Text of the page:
Loading ...
Sorry, an error occurred while loading the content.

Noldorin _gar_

Expand Messages
  • David Kiltz
    In #3 of Hiswelóke (http://move.to/hisweloke) Didier Willis published an analysis of a Noldorin sentence found on an early sketch of Thror s Map. The phrase
    Message 1 of 1 , Oct 30, 2003
    View Source
    • 0 Attachment
      In #3 of Hiswelóke (http://move.to/hisweloke) Didier Willis published
      an analysis of a Noldorin sentence found on an early sketch of Thror's
      Map.

      The phrase runs:

      _Lheben teil brann i·annon ar neledh neledhi gar godrebh_.

      (For the analysis please check the URL, the articles are freely
      available).

      As an output of his analysis, Didier Willis gives: _Leben teil brann
      i·annon ar neledh neledhi [gar] godrebh_ "Cinq pieds de haut la porte,
      et trois entrent à travers ensemble". I agree with Didier Willis' analysis
      in all but two points. 1) His translation seems to take _neledhi_ as an
      inflected verb rather than an infinitive and 2) seems to dispense of
      _gar_. So, the crux of the matter seems to be _gar_ on which Didier
      says: "On le retrouve dans un autre texte de J.R.R.Tolkien, sans qu'il
      soit réellement possible d'en analyser la fonction" ('It [the word _gar_]
      can also be in one other text by J.R.R.Tolkien but it isn't really
      possible to analyse its function').

      I beg to differ here. Indeed, I think it is quite possible to analyse
      its function, although the from is much harder.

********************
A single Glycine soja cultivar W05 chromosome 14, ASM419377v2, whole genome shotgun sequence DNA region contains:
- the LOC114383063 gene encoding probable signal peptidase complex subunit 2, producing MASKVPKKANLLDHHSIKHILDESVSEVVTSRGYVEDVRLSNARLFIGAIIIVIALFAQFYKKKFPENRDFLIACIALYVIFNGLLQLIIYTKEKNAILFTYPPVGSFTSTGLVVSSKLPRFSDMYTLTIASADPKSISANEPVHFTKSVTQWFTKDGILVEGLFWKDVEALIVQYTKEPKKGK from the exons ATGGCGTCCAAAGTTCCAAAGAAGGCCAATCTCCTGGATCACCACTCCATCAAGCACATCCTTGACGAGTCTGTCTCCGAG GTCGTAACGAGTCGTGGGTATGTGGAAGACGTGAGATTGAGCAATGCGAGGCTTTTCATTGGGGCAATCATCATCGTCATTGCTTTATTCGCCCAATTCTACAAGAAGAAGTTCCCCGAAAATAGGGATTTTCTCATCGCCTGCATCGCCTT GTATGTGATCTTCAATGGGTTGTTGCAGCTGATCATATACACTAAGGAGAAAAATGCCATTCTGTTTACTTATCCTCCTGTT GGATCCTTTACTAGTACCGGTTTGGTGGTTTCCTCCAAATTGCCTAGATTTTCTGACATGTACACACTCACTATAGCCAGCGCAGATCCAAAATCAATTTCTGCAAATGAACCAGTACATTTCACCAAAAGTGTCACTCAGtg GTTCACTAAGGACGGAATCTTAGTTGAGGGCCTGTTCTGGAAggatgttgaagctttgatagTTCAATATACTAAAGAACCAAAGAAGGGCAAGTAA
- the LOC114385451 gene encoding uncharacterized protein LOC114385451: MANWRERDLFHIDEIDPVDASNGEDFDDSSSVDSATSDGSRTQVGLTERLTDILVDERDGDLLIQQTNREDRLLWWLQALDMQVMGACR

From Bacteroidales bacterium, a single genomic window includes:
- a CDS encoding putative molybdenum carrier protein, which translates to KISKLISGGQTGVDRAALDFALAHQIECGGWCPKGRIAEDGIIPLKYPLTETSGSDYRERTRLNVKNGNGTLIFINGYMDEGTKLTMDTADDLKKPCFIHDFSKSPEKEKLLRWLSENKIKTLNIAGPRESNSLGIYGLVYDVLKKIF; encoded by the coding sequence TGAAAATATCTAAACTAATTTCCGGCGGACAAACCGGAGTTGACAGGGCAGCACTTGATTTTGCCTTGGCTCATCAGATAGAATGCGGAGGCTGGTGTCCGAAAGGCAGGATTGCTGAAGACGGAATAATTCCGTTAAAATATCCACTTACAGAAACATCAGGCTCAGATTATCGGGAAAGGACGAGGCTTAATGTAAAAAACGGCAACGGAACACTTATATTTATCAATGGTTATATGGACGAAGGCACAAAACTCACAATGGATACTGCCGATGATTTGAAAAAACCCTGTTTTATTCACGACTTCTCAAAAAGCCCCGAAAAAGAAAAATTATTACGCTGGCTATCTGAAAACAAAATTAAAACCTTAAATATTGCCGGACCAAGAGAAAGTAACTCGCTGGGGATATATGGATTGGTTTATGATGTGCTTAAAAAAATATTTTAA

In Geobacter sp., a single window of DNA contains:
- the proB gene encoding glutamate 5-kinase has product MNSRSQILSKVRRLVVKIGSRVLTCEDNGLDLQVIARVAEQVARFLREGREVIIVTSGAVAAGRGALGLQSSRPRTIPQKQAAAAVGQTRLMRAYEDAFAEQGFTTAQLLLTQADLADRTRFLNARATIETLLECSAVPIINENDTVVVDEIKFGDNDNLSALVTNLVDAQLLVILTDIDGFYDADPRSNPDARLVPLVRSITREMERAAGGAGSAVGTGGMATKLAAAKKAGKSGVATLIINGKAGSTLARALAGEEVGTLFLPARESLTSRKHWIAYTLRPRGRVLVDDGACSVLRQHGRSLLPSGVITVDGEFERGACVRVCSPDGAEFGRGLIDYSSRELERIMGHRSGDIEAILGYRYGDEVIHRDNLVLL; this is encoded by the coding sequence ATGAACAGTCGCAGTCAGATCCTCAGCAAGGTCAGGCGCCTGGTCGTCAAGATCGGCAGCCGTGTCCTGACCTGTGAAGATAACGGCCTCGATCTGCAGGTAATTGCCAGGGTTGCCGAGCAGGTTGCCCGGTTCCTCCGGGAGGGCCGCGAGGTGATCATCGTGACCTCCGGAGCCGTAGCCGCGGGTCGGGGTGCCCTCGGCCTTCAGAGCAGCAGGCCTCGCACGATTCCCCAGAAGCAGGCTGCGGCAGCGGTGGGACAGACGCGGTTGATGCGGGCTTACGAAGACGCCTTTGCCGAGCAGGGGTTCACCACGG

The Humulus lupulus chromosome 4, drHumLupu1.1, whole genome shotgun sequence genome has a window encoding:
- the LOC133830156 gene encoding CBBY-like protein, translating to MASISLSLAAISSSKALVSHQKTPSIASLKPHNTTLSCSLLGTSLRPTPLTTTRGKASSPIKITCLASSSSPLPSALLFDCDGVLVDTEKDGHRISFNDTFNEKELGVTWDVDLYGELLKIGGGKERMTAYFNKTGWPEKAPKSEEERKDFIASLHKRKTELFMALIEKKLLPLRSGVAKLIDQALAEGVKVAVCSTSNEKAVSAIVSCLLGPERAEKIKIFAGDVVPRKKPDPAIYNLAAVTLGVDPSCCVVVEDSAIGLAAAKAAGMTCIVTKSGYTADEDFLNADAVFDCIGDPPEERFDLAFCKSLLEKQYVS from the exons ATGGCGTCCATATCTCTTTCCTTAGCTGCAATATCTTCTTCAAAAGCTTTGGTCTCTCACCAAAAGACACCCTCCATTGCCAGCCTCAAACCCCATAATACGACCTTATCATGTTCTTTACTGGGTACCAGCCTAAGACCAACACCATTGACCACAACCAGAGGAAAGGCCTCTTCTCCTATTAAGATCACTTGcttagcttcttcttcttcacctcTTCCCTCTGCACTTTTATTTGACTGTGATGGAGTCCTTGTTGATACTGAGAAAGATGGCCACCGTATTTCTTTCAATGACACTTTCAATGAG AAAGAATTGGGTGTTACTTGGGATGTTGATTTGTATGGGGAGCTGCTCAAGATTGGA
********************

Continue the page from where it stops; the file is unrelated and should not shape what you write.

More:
_Neledhi_ can hardly be an inflected verb, we would expect _*neledhir_.
      A 3rd sg. present in _-i_ is nowhere attested. Moreover if one takes
      forms like _gerin_ [V:360] as (aorist?) present the problem of ON
      _trenare_ [V:374] remains as that should give _*trenar_. Sure, a sort
      of 'restitution' of the ''thematic vowel' 'i' could be posited but that
      seems very far fetched. The most obvious interpretation to me is that
      as an infinitive in _-i_ amply attested in the corpus. That leaves us
      with _gar_ as the only inflected verb.

      This is found in "Damrod ... ven Sirion gar meilien ... 'Damrod ...
      towards [the river] Sirion went smiling ...' [MC:217]. In this context,
      only _gar_ or _meilien_ can mean 'went'. Apart from the similarity with
      PIE _*smei-_ 'to laugh, smile' _meilien_ looks more like an adjective.
      So _gar_ would here, as on Thror's Map, mean something like 'to go'.
      What about the form then? Well, to make a long story short, in the MC
      sentence I would view _gar_ as either a historical present (with ending
      -r for 3rd sg. as, e.g. in Quenya _lútier_ (though not a present
      itself) [MC:216]) or an 'endingless' past tense _gar-0_ (cf. _dir_
      'saw' in the same poem?).

      On Thror's Map that would have been reinterpreted as _ga-r_ with _-r_
      indicating plurality this time (cf. the same development in Quenya).
      Such a word for 'to go' is not attested elsewhere but note that verbs
      for 'to go' tend to be highly suppletive (cf. ModernEnglish _go -
      went_, Spanish _andar - va - fue_ etc.).

      H. Fauskanger's _gar-_ 'be able' is entirely ad hoc and has, in my
      opinion, nothing to recommend itself.

      Literally, thus, I would translate _Leben teil brann i·annon ar neledh
      neledhi gar godrebh_ 'Five feet high the door and three entering go
      abreast'.

      David Kiltz

      [If David is correct in interpreting _gar_ as 'go, went', there may be
      a conceptual connection with _gwara-_ (pa.t. _gwarathi_) 'wander,
      roam, travel (far)' cited in GL (PE11:43) -- though this verb was sub-
      sequently emended to _gwada-_. -- PHW]
    Your message has been successfully submitted and would be delivered to recipients shortly.